Jim Goodrick (25 May 2011)
"Thank you Jan + "Trees" ( J Kilmer )"

Thank you Jan for finding that wonderful poem.
http://www.fivedoves.com/letters/may2011/jan524.htm

It has meant so much to me. And like I told Susan B and Lisa yesterday, I made the mistake of looking for it under GM Hopkins. Poems like this help me to "keep my eyes focused on Jesus ", in these trying times.

Since a rose is not always around, I use the red numbers on the digital clock to remind me of His blood covering
throughout the day. Colors, the beauty in nature, kindness etc. all help to distract from the "pull" of this world.

The last sentence says " His cross in every tree" and it reminds me of the famous poem by Joyce Kilmer. I've added that as well. I see from the dates that both J Kilmer and JM Plunkett lived at the same time.

Thank you Jan, Lisa and Susan B for loving these poems. They truly are medicine for the soul.

In Him,
Jim Goodrick


342. I see His Blood upon the Rose
By Joseph Mary Plunkett  (1887–1916)

I see his blood upon the rose
And in the stars the glory of his eyes,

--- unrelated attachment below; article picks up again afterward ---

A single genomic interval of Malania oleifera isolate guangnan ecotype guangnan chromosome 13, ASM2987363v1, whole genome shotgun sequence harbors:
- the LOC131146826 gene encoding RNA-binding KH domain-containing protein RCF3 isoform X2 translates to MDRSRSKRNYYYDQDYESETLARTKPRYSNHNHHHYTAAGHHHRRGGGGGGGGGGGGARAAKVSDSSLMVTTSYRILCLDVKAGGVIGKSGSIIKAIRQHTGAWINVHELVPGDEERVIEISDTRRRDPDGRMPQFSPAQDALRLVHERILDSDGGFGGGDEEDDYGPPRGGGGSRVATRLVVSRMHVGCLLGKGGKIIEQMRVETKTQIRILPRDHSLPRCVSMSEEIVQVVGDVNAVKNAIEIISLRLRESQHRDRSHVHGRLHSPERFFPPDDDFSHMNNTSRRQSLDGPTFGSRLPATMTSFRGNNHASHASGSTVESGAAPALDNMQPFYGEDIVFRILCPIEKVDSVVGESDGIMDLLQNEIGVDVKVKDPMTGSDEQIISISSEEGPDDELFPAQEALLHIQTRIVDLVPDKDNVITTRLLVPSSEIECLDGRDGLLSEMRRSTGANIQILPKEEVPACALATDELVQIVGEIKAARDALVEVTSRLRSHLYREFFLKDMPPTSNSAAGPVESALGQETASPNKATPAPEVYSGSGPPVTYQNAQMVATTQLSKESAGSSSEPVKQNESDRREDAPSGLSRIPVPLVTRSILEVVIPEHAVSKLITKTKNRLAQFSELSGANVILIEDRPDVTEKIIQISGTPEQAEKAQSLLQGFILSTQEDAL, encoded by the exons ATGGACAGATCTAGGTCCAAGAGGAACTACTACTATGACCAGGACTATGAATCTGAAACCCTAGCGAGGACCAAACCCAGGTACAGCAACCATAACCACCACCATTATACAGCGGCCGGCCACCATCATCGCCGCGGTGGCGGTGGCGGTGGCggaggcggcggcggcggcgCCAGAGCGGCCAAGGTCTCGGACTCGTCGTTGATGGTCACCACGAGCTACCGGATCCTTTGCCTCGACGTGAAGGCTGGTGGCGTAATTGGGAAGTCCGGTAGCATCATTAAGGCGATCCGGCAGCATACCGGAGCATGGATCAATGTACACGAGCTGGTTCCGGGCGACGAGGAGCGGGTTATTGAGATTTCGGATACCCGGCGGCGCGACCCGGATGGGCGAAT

His body gleams amid eternal snows,
His tears fall from the skies.
 
I see his face in every flower;         5
The thunder and the singing of the birds
Are but his voice—and carven by his power
Rocks are his written words.
 
All pathways by his feet are worn,
His strong heart stirs the ever-beating sea,        10
His crown of thorns is twined with every thorn,
His cross is every tree.

http://www.bartleby.com/236/342.html
_________________________________________________

Joyce Kilmer. 1886–1918

119. Trees
 
I think that I shall never see  
A poem as lovely as a tree.  
  
A tree whose hungry mouth is prest  
Against the sweet earth's flowing breast;  
  
A tree that looks at God all day,          5
And lifts her leafy arms to pray;  
  
A tree that may in summer wear  
A nest of robins in her hair;  
  
Upon whose bosom snow has lain;  
Who intimately lives with rain.   10
  
Poems are made by fools like me,  
But only God can make a tree.
 http://www.bartleby.com/104/119.html